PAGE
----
You want to refinance your San Diego house which is in your trust. Interest rates are reasonable, if not low, for mortgages, or “deeds of trust”. But you fear that rates might rise soon, so you want to work fast in shopping for a good loan. You contact lenders in Mission Valley.
As you talk to lenders, you are surprised to learn that many will not loan money to a revocable living trust. This is because, technically, the trust owns your house; and you are borrowing as trustee of your trust, not as an individual. When you signed your trust, your trust attorney did not mention that some lenders may balk at refinancing because of this.
Does that mean that your trust is defective? Not at all. Your lawyer did not forget to include that provision in the trust. The trust allows the trustee to borrow money. The lender still wants to make the loan. And the lender wants to make it to you, but not to you as trustee.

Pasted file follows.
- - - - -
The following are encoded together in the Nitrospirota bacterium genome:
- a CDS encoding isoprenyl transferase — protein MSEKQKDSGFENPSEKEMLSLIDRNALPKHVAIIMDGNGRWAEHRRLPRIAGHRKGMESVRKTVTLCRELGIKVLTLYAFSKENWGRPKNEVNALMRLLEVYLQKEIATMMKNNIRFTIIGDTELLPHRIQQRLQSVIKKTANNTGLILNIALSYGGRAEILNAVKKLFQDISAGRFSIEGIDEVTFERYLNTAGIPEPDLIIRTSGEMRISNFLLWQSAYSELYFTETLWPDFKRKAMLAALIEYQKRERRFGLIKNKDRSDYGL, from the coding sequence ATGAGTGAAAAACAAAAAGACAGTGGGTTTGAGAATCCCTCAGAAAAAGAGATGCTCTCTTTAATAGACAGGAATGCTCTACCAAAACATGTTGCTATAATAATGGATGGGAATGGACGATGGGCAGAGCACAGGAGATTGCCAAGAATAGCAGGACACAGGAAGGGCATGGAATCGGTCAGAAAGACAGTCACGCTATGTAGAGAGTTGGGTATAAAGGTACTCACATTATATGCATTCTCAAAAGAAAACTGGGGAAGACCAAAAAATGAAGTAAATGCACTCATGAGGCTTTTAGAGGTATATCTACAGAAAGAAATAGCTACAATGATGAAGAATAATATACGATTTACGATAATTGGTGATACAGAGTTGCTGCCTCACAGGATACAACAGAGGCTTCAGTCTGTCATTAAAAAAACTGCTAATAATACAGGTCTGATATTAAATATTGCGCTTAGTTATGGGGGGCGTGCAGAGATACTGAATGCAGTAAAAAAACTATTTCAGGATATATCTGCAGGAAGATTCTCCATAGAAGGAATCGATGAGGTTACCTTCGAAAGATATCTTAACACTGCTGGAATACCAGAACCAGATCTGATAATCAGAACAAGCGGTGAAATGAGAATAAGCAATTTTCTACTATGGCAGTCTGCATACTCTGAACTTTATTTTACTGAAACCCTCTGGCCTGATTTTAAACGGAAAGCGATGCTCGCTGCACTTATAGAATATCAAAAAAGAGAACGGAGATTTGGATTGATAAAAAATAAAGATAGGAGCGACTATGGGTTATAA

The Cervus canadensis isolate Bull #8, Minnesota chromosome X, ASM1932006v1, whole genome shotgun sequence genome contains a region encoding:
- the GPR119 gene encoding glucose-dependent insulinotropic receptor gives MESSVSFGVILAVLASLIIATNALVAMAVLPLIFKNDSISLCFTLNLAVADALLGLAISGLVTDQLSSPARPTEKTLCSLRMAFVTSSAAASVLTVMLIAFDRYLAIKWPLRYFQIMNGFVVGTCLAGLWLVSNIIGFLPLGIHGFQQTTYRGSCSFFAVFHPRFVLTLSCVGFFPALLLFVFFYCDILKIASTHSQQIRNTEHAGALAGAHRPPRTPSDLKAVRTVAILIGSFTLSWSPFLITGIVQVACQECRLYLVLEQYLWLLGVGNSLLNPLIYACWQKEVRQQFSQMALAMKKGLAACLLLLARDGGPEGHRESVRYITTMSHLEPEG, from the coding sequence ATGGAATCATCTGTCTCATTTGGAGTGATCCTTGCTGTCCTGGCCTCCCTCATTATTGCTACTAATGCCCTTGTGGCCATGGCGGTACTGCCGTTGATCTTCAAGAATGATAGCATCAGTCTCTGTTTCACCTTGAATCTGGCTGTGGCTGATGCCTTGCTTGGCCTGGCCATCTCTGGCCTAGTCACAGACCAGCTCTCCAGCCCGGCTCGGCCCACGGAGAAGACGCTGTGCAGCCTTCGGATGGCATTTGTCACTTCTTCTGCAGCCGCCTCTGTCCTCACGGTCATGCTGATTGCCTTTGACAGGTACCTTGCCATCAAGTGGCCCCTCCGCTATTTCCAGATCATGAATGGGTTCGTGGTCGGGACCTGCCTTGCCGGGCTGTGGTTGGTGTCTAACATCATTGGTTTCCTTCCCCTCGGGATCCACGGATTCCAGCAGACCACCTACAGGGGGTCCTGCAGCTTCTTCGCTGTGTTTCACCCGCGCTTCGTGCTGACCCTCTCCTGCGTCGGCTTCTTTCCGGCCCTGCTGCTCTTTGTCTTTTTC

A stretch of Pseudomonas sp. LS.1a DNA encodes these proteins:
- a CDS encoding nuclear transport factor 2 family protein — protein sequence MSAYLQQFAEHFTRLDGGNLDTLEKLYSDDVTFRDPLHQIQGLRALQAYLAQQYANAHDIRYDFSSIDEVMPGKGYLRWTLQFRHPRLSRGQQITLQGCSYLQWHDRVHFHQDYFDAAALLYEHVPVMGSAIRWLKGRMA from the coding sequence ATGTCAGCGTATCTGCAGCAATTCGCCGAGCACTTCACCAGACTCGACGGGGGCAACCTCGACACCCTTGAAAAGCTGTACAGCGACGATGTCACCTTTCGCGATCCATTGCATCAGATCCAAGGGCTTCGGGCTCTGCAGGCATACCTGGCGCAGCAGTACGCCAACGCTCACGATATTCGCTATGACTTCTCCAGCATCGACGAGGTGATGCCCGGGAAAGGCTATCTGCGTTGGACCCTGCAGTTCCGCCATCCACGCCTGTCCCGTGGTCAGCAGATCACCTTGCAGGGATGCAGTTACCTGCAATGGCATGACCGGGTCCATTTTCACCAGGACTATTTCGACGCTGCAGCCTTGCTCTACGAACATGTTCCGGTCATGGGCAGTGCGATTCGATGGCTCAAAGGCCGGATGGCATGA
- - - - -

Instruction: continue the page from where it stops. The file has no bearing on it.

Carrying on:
Why won’t the lender accept the trust? If for no other reason, it saves the lender time – the lender does not have to read the trust, interpret the trust, and deal with the trust.
There is a quick solution. The lender prepares a deed transferring the house from the trust back to you. Since the house is no longer in the trust, the loan is made to you as an individual.
There can be another problem. Most lenders, eager to take the house out of the trust to make the loan, do not deed it back to the trust after the loan closes. They fail to inform or remind the client that the house will remain out of the trust and that it is the homeowner’s job to transfer it back to the trust.
We seldom hear from clients who are about to refinance. In our San Diego practice we had a trust client die after refinancing. Only too late did we learn from his family that his house was never transferred back to his trust. Unfortunately the house went to probate. If you ever refinance and your house is taken out of your trust, make sure the lender will put it back in. If you have any doubts, please call us. We would be happy to assist you.